Securities YTW divides “Portfolio YTW” by the “Leverage Divisor” to show the average YTW on the securities held; this assumes that the cash is invested in (or raised from) all securities held, in proportion to their holdings.
The Capital Gains Multiplier adjusts for the effects of Capital Gains Dividends. On 2009-12-31, there was a capital gains distribution of $1.989262 which is assumed for this purpose to have been reinvested at the final price of $10.5662. Thus, a holder of one unit pre-distribution would have held 1.1883 units post-distribution; the CG Multiplier reflects this to make the time-series comparable. Note that Dividend Distributions are not assumed to be reinvested.
Sustainable Income is the resultant estimate of the fund’s dividend income per current unit, before fees and expenses. Note that a “current unit” includes reinvestment of prior capital gains; a unitholder would have had the calculated sustainable income with only, say, 0.9 units in the past which, with reinvestment of capital gains, would become 1.0 current units.
DeemedRetractibles are comprised of all Straight Perpetuals (both PerpetualDiscount and PerpetualPremium) issued by BMO, BNS, CM, ELF, GWO, HSB, IAG, MFC, NA, RY, SLF and TD, which are not exchangable into common at the option of the company (definition refined in May). These issues are analyzed as if their prospectuses included a requirement to redeem at par on or prior to 2022-1-31, in addition to the call schedule explicitly defined. See OSFI Does Not Grandfather Extant Tier 1 Capital, CM.PR.D, CM.PR.E, CM.PR.G: Seeking NVCC Status and the January, February, March and June, 2011, editions of PrefLetter for the rationale behind this analysis.

Significant positions were held in DeemedRetractible and FixedReset issues on June 30; all of the former and most of the latter currently have their yields calculated with the presumption that they will be called by the issuers at par prior to 2022-1-31. This presents another complication in the calculation of sustainable yield. The fund also holds a position in a SplitShare (BNA.PR.C) and an OperatingRetractible Scrap (YLO.PR.B) which also have their yields calculated with the expectation of a maturity.

However, if the entire portfolio except for the PerpetualDiscounts were to be sold and reinvested in these issues, the yield of the portfolio would be the 5.67% shown in the MAPF Portfolio Composition: July 2011 analysis (which is greater than the 5.44% index yield on July 29). Given such reinvestment, the sustainable yield would be $11.0683 * 0.0567 = $0.6276, a decrease from the $11.1194 * 0.0565 = $0.6282, reported in June.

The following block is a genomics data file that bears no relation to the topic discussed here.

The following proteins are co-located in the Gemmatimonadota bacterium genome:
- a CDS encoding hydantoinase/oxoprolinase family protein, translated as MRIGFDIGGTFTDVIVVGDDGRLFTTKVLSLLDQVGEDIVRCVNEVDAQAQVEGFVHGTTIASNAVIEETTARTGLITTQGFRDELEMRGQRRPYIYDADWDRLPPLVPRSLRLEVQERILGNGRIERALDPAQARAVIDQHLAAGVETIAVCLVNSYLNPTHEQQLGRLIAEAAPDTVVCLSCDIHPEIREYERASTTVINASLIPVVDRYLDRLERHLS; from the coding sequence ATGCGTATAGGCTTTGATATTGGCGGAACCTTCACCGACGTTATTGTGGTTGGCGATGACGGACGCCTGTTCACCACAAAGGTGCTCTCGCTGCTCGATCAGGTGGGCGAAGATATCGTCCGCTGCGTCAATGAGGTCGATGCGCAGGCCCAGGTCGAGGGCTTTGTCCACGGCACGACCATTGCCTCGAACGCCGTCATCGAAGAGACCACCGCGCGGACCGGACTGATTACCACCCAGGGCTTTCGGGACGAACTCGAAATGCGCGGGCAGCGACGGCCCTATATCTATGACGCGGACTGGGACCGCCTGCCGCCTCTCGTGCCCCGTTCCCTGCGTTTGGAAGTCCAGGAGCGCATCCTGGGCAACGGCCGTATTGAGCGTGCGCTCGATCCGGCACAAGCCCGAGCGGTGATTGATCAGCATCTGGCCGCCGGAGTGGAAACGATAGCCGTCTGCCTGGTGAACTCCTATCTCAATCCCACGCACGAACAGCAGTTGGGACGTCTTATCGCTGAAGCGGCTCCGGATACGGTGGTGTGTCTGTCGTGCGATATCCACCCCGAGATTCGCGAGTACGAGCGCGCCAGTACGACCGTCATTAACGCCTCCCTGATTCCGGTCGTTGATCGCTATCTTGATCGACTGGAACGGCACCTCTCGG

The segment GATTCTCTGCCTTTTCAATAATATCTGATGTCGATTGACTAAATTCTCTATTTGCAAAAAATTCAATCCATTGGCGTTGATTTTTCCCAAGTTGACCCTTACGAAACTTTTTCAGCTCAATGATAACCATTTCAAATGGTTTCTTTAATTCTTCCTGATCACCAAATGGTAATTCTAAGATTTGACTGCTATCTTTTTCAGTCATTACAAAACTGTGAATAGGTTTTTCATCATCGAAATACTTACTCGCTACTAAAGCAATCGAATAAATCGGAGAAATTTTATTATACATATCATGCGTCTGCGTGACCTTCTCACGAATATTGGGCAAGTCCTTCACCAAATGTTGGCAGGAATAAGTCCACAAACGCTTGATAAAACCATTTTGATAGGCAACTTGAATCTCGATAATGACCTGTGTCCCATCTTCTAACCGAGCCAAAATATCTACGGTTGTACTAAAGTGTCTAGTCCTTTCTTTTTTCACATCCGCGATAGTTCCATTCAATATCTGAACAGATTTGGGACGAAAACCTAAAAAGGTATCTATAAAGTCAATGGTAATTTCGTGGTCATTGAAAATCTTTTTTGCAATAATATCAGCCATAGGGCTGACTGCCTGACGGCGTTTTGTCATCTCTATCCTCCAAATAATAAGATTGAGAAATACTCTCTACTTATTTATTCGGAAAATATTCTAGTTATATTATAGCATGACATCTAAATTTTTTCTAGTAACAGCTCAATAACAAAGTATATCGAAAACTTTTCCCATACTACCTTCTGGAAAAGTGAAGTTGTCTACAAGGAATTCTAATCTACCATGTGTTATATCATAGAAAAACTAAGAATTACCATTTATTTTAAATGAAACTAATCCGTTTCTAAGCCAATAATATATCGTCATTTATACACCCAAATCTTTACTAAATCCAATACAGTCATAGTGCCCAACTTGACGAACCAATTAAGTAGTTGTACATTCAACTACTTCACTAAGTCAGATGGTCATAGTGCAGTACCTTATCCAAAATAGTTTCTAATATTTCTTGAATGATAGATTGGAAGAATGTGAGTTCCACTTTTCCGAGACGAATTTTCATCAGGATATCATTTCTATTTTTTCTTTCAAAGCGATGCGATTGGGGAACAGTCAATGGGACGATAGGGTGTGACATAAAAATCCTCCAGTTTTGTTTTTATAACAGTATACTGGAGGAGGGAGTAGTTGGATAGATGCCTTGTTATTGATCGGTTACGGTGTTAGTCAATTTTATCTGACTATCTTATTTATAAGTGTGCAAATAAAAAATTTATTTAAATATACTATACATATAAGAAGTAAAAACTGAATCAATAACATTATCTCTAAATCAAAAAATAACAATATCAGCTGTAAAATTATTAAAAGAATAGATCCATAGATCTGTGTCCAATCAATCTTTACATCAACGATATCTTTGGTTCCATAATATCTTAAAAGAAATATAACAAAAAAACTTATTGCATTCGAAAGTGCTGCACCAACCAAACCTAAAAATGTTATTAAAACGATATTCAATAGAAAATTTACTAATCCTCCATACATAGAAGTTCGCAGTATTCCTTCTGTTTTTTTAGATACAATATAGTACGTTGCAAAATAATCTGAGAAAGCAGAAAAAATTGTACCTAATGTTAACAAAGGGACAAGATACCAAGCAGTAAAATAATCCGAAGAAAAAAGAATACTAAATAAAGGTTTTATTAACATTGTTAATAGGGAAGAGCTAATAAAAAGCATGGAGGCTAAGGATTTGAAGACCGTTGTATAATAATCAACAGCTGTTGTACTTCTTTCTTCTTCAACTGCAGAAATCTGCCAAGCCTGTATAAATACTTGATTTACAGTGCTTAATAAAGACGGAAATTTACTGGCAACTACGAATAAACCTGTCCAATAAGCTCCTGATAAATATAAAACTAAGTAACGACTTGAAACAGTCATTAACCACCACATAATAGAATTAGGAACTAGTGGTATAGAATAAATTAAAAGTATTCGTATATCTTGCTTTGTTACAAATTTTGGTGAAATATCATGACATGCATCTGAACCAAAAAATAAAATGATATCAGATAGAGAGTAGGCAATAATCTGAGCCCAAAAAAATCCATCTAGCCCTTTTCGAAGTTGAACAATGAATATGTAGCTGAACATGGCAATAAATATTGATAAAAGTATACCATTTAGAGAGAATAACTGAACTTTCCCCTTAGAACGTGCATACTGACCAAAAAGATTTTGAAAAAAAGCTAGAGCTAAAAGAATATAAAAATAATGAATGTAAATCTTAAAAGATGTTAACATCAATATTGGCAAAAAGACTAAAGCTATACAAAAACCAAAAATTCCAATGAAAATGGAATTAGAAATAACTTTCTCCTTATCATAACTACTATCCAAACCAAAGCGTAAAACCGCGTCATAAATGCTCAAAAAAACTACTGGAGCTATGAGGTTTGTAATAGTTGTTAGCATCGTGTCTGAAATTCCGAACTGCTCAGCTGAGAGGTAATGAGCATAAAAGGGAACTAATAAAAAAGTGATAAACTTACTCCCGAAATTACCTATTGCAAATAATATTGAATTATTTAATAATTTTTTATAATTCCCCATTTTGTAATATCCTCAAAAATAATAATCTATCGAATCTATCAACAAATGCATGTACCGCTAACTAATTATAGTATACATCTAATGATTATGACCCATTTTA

Different assumptions lead to different results from the calculation, but the overall positive trend is apparent. I’m very pleased with the results! It will be noted that if there was no trading in the portfolio, one would expect the sustainable yield to be constant (before fees and expenses). The success of the fund’s trading is showing up in

  • the very good performance against the index
  • the long term increases in sustainable income per unit

As has been noted, the fund has maintained a credit quality equal to or better than the index; outperformance is due to constant exploitation of trading anomalies.

Again, there are no predictions for the future! The fund will continue to trade between issues in an attempt to exploit market gaps in liquidity, in an effort to outperform the index and keep the sustainable income per unit – however calculated! – growing.

2 Responses to “MAPF Performance: July 2011”

  1. mclachlan8 says:

    With regard to the YLO Preferreds:

    James, my understanding, assuming a worst case scenario, is that the
    bondholders are first in line, the preferred holders are next, and then the dregs are the common holders. It seems the biggest issue with the talking heads is the yield on the common and the expectation for a reduction (we know the market is always right). I assume that the company would look at the bond interest and preferred dividends and ensure that those two items are not compromised, while the common div is ‘expected’ to decline anyway.

  2. jiHymas says:

    Your understanding of the worst case scenario is correct, although you might want to refine it by putting the bank creditors at the very top of the list – their loans will be secured and have conditions attached (one such condition is rumoured to be a restriction on dividend payments if the credit rating falls below investment grade).

    And yes, the talking heads focus almost exclusively on the common. Tim Kiladze has an apocalyptic piece in the Globe today, cherry-picking from the DBRS June comment among other things.